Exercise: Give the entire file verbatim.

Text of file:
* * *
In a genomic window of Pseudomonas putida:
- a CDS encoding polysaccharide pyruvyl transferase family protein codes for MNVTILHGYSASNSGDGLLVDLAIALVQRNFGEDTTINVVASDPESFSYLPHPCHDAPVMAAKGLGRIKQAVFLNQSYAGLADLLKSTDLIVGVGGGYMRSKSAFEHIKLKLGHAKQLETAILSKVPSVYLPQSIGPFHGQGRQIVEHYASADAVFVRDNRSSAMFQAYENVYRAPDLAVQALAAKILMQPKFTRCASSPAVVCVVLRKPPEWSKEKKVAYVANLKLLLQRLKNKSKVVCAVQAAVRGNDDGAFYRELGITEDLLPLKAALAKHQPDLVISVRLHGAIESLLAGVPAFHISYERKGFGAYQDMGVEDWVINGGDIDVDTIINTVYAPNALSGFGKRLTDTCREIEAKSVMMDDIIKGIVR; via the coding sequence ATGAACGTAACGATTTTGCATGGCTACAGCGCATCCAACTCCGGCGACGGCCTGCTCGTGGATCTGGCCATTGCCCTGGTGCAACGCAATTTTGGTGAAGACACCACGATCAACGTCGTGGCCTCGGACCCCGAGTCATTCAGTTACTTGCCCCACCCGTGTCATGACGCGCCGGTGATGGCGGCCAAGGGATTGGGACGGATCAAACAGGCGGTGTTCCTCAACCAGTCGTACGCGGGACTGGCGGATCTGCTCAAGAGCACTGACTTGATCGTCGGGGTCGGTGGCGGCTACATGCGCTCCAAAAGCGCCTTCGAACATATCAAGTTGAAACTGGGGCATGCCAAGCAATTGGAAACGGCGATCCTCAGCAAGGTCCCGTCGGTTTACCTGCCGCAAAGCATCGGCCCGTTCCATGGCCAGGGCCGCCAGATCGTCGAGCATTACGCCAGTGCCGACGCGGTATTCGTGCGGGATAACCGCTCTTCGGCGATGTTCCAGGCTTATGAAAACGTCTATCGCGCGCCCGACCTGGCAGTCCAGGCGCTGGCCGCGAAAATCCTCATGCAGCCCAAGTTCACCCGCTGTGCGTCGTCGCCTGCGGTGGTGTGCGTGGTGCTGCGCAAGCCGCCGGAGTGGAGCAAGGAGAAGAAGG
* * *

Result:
In a genomic window of Pseudomonas putida:
- a CDS encoding polysaccharide pyruvyl transferase family protein codes for MNVTILHGYSASNSGDGLLVDLAIALVQRNFGEDTTINVVASDPESFSYLPHPCHDAPVMAAKGLGRIKQAVFLNQSYAGLADLLKSTDLIVGVGGGYMRSKSAFEHIKLKLGHAKQLETAILSKVPSVYLPQSIGPFHGQGRQIVEHYASADAVFVRDNRSSAMFQAYENVYRAPDLAVQALAAKILMQPKFTRCASSPAVVCVVLRKPPEWSKEKKVAYVANLKLLLQRLKNKSKVVCAVQAAVRGNDDGAFYRELGITEDLLPLKAALAKHQPDLVISVRLHGAIESLLAGVPAFHISYERKGFGAYQDMGVEDWVINGGDIDVDTIINTVYAPNALSGFGKRLTDTCREIEAKSVMMDDIIKGIVR; via the coding sequence ATGAACGTAACGATTTTGCATGGCTACAGCGCATCCAACTCCGGCGACGGCCTGCTCGTGGATCTGGCCATTGCCCTGGTGCAACGCAATTTTGGTGAAGACACCACGATCAACGTCGTGGCCTCGGACCCCGAGTCATTCAGTTACTTGCCCCACCCGTGTCATGACGCGCCGGTGATGGCGGCCAAGGGATTGGGACGGATCAAACAGGCGGTGTTCCTCAACCAGTCGTACGCGGGACTGGCGGATCTGCTCAAGAGCACTGACTTGATCGTCGGGGTCGGTGGCGGCTACATGCGCTCCAAAAGCGCCTTCGAACATATCAAGTTGAAACTGGGGCATGCCAAGCAATTGGAAACGGCGATCCTCAGCAAGGTCCCGTCGGTTTACCTGCCGCAAAGCATCGGCCCGTTCCATGGCCAGGGCCGCCAGATCGTCGAGCATTACGCCAGTGCCGACGCGGTATTCGTGCGGGATAACCGCTCTTCGGCGATGTTCCAGGCTTATGAAAACGTCTATCGCGCGCCCGACCTGGCAGTCCAGGCGCTGGCCGCGAAAATCCTCATGCAGCCCAAGTTCACCCGCTGTGCGTCGTCGCCTGCGGTGGTGTGCGTGGTGCTGCGCAAGCCGCCGGAGTGGAGCAAGGAGAAGAAGG